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Program 3 | Schlussakkord

Friday, June 3, 2022, 3 p.m., Dryden Theatre

Schlussakkord [Final Chord] (Germany 1936)

Director: Detlef Sierck [Douglas Sirk]
Writers: Kurt Heuser, Detlef Sierck [Douglas Sirk]
Producer: Bruno Duday
Cinematographer: Robert Baberske
Set designer: Erich Kettelhut
Music supervisor and composer: Kurt Schröder
Cast: Willy Birgel, Lil Dagover, Maria von Tasnady, Maria Koppenhöfer, Theodor Loos, Peter Bosse, Albert Lippert, Kurt Meisel, Hella Graf, Erich Ponto, Paul Otto
Production company: UFA

Sound, b/w, 100 min.
German language, electronic English subtitles

Print source: George Eastman Museum, Rochester, NY

It is unlikely we will be screening any of Douglas Sirk’s signature Technicolor melodramas at the Nitrate Picture Show, as all of them were made during the safety film era. But we are lucky to have a projectable nitrate print of not just an early film by Sirk (credited under his birth name, Detlef Sierck) but one that was seminal in the career of this highly acclaimed director.

Schlussakkord was Sirk’s first melodrama, his first international hit, and one of the most commercially successful German productions of the mid-1930s. The story of a famous conductor, his narcissist wife who is having an affair with a clairvoyant, and the selfless young nurse of the conductor’s adopted child (in fact her own son) would have made a pretty lame tearjerker had it been treated with straightforward realism. But Sirk was immune to cinematic conventions, thanks to his exquisite knowledge of literature and theatre. He translated Shakespeare and Pirandello into German and, being one of his country’s leading theatrical directors, dealt with all the great playwrights, from Ben Johnson and Kleist to Strindberg and Shaw. While Sirk's previous cinematic works were adaptations of Ibsen and Selma Lagerlöf, here he finally decided to distance cinema from literature. “I needed something more kino,” he recalled in an interview. “From Schlussakord onwards I . . . tried to develop a cinema style, I began to understand that the camera is the main thing here, because there is emotion in the motion pictures. Motion is emotion, in a way it can never be in the theatre.”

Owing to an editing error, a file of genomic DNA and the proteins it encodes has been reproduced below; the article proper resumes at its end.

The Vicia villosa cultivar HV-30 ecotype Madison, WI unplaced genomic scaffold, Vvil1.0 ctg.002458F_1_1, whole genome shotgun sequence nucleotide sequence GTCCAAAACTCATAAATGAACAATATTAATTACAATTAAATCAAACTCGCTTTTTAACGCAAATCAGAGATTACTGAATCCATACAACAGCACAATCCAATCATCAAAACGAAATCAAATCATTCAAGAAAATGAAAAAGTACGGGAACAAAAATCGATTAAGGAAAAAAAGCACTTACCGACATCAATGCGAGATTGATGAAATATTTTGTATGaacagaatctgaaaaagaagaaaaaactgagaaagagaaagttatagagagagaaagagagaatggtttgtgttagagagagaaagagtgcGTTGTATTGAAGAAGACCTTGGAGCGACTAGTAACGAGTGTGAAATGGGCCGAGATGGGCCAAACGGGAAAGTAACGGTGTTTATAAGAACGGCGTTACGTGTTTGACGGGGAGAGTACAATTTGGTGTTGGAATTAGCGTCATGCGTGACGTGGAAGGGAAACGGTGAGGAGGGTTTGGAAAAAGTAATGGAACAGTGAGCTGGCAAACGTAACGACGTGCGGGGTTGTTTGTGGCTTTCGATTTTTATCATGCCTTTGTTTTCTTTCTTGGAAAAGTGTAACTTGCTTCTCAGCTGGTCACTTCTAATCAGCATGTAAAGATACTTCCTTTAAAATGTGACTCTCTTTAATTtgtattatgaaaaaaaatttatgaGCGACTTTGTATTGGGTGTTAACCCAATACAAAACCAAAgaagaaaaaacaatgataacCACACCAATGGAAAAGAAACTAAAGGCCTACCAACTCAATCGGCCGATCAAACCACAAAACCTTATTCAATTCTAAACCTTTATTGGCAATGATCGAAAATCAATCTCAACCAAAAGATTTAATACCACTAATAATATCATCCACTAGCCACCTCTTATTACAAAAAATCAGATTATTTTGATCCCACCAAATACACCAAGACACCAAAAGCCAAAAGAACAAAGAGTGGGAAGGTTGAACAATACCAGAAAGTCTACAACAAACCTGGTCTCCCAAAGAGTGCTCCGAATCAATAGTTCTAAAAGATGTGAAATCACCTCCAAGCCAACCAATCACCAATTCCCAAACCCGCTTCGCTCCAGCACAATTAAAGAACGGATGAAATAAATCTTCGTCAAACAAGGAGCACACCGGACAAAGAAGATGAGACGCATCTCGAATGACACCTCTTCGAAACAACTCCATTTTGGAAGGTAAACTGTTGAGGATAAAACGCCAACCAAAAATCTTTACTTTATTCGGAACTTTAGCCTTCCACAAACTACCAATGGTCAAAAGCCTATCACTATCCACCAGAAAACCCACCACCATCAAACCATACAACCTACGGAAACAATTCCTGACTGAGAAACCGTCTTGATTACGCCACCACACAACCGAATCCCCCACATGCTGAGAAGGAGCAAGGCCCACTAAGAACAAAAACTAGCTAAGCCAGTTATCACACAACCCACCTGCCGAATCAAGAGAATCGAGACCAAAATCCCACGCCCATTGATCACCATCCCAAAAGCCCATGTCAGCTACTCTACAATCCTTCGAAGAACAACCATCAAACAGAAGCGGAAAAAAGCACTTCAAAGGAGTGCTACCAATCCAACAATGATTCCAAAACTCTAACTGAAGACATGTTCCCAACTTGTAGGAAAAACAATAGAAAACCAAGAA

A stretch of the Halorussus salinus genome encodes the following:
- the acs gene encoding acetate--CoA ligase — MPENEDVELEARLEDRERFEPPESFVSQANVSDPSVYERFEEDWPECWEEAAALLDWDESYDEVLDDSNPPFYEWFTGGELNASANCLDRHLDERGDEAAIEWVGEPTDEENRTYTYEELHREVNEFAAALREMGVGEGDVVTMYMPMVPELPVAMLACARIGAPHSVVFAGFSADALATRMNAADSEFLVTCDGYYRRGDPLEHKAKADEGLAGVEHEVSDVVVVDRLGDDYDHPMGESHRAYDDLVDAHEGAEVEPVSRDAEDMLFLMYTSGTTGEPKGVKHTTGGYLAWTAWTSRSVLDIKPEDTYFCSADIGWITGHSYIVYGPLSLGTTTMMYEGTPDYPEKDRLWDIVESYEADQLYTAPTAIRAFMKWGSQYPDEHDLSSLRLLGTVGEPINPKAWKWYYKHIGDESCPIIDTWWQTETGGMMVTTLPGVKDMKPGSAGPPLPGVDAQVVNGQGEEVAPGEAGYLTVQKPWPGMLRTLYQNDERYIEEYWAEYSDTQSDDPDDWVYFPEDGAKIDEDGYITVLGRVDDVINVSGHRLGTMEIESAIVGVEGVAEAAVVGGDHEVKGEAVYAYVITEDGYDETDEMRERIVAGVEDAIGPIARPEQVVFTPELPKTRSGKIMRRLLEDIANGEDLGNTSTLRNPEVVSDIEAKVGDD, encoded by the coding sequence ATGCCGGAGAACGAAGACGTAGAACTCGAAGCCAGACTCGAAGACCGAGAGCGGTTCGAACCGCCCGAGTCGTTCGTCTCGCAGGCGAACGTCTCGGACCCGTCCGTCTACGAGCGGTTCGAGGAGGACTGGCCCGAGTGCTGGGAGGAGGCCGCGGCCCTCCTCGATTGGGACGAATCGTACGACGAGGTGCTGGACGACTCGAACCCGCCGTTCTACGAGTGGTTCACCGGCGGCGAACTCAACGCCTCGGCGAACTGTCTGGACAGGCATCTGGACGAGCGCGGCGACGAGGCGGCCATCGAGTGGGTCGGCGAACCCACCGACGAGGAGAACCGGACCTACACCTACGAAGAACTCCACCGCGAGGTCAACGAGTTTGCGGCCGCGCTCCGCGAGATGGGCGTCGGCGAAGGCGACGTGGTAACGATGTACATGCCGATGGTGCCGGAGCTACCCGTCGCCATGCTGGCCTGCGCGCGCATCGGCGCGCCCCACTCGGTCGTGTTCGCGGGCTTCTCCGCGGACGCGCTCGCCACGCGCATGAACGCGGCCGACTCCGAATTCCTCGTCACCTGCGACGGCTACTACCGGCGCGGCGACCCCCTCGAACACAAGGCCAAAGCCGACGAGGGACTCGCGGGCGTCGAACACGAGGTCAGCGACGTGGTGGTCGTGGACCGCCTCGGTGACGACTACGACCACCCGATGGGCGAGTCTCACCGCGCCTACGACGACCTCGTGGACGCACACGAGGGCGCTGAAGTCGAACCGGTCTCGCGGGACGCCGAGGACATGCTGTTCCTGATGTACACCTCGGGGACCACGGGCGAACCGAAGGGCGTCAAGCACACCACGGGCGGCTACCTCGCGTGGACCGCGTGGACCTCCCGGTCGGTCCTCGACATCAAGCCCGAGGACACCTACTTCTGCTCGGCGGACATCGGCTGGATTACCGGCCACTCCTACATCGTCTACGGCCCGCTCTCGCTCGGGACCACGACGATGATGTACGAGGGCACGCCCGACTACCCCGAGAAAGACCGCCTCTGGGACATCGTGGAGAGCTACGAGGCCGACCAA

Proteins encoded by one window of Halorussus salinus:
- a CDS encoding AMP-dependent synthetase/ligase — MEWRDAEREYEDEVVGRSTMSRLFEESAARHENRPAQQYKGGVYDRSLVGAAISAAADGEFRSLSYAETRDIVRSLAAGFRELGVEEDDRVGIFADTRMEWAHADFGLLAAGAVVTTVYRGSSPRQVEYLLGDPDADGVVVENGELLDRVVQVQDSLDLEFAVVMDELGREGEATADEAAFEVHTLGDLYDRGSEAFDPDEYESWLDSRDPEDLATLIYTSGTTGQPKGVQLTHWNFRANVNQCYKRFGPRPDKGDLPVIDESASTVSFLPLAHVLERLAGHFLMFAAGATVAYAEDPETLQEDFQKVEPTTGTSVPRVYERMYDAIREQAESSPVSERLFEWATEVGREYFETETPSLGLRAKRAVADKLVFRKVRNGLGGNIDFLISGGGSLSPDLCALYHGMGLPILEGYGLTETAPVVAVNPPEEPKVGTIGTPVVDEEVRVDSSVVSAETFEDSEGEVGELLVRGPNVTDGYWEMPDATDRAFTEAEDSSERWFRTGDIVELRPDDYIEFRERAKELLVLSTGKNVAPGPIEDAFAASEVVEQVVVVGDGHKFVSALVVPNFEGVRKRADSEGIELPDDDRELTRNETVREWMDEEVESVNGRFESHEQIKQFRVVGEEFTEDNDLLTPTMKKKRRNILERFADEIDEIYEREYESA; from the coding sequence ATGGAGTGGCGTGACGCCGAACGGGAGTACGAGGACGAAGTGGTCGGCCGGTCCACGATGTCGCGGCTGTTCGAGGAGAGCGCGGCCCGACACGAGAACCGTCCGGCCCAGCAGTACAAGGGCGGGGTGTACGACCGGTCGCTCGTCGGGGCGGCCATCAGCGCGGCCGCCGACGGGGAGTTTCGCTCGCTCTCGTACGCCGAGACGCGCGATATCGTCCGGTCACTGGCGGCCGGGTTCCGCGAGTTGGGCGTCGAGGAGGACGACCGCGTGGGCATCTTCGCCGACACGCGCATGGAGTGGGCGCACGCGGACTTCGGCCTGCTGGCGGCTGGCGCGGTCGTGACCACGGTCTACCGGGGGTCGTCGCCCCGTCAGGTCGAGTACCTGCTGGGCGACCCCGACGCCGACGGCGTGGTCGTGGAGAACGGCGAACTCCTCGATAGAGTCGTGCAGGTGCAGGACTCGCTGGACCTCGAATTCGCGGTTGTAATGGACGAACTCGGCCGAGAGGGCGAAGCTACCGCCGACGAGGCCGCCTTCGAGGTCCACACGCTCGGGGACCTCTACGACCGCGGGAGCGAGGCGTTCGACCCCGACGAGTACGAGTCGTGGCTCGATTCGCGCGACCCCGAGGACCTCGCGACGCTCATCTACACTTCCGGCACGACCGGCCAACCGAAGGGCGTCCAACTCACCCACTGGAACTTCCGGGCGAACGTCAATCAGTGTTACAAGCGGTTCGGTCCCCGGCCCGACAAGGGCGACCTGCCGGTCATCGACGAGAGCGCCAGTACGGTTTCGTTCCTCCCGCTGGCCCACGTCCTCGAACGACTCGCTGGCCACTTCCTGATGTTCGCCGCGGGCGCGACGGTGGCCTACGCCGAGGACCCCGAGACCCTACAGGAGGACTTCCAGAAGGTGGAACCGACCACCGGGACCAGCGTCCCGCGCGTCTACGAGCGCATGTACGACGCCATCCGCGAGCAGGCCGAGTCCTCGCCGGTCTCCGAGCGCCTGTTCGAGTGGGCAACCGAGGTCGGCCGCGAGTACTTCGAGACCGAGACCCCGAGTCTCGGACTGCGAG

Indeed, Schlussakord is convincing on a purely physiological level—by the logic of its seemingly unpredictable camera movements, its extravagant angle shots, its contrast of textures, its multiple lighting accents cleverly dispersed around the set. It reaches its dramatic effect in spite of its overwrought plot and dialogue—just like an opera. In fact, Sirk repeatedly stated that the word “melodrama” should be understood literally as music plus drama. His German melodramas rely on music: in Schlussakkord the protagonist’s occupation justifies the extensive use of Beethoven, Handel, and Tchaikovsky. And no wonder he was a huge fan of Berthold Brecht and Kurt Weill’s musical plays.

For decades Schlussakkord circulated on 16mm, which makes a screening of this stunningly beautiful original release print a special treat. The print shows significant wear and tear, with many scratches and 189 splices, at 1.0% shrinkage. However, after extensive prep work, it has been made projectable. —Peter Bagrov